Bo Nix has never been happier to throw an incomplete pass.
No. 13 Auburn eked out a 30-28 win over Arkansas on a go-ahed, 39-yard field goal by Anders Carlson with 0:07 remaining. The kick followed a controversial call during the game's final drive when Nix attempted to spike the ball with under 30 seconds and no timeouts remaining.
On the play, Nix fumbled the snap, but turned backwards to recover it. He then spiked the ball, but did so with his back to the line of scrimmage, making it appear to be a backward pass. Officials ruled the play intentional grounding, and after a review upheld the call.
Auburn led, 17-0, early in the second quarter before Arkansas mounted a strong comeback. The Razorbacks cut the lead to 20-12 at halftime and 20-18 at the end of the third quarter. After an Auburn touchdown put the Tigers up, 27-18, early in the fourth, Arkansas scored 10 unanswered points to take the lead with 5:29 to go.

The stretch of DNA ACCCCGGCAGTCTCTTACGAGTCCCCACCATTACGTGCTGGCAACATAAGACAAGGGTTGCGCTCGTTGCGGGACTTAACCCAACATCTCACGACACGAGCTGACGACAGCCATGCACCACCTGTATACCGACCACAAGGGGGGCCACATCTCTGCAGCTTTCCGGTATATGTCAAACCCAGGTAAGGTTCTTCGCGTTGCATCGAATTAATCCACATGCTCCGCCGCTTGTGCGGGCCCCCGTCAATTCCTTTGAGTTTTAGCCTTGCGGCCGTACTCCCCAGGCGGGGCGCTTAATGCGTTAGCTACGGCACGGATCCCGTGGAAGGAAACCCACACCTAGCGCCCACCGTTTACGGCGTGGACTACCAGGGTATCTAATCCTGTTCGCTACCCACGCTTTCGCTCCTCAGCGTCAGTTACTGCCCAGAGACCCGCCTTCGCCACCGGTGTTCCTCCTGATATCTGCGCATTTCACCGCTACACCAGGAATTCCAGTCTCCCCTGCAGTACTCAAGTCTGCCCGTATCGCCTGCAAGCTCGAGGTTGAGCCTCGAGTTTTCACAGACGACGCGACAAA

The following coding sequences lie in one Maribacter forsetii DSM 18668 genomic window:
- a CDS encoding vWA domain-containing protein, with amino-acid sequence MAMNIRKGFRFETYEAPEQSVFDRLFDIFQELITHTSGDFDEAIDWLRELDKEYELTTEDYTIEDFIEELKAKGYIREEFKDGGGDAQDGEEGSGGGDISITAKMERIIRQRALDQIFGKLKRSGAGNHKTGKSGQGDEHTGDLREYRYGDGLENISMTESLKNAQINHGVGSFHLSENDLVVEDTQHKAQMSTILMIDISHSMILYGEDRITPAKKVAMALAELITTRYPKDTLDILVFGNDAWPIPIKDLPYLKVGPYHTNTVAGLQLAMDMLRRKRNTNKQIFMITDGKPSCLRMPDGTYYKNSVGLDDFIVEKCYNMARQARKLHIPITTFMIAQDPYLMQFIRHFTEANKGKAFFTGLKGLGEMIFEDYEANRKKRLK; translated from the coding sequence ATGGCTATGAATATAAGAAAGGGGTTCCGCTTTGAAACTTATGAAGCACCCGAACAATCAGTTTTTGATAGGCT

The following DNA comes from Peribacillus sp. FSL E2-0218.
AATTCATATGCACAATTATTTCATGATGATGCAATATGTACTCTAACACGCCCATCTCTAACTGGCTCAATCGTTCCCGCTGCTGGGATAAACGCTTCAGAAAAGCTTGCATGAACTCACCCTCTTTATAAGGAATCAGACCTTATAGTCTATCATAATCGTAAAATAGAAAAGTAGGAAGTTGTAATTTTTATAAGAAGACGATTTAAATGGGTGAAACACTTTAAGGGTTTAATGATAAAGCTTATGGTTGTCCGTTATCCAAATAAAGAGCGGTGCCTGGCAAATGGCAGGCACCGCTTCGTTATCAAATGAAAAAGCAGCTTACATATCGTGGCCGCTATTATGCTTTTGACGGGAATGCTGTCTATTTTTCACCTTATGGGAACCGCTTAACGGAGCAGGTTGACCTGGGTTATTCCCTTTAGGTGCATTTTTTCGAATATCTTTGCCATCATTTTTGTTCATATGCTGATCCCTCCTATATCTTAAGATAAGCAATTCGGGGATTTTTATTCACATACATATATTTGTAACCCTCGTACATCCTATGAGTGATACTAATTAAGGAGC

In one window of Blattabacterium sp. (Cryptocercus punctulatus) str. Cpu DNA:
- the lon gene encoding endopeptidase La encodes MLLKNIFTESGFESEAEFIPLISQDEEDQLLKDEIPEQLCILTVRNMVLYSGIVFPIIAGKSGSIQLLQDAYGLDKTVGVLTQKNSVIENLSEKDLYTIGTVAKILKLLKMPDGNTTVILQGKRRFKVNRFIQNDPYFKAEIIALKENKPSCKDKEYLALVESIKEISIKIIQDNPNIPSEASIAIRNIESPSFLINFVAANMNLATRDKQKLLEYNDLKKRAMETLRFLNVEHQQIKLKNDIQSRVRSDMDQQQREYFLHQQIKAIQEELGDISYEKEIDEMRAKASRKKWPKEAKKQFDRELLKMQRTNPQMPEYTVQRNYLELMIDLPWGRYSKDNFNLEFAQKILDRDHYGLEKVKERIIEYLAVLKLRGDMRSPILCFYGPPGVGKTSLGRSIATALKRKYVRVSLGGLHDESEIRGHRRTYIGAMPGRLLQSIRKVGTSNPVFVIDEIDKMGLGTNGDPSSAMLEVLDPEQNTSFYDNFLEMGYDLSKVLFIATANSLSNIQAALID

On the ensuing Auburn possession, Carlson missed a 34-yard field goal that would have given the Tigers the lead with 2:38 left. The Auburn defense forced a three-and-out, giving Carlson the chance at redemption that he took advantage of to win the game.
After the game, the SEC officiating crew released a statement saying that the video review showed conclusive evidence that Nix's pass was indeed backwards—and therefore a fumble—but the ball could not be awarded to Arkansas because there was no immediate recovery, and the play was blown dead by the officials.
“During the subsequent replay review, there is conclusive video evidence that the pass was backwards. However, because the recovery of the football was not clearly made in the immediate continuing football action, the ruling on the field was determined to stand under Rule 12-3-2-e-1. Both the determination of a backward pass and the immediate clear recovery are required to reverse the ruling on the field under Rule 12-3-2-e-1.”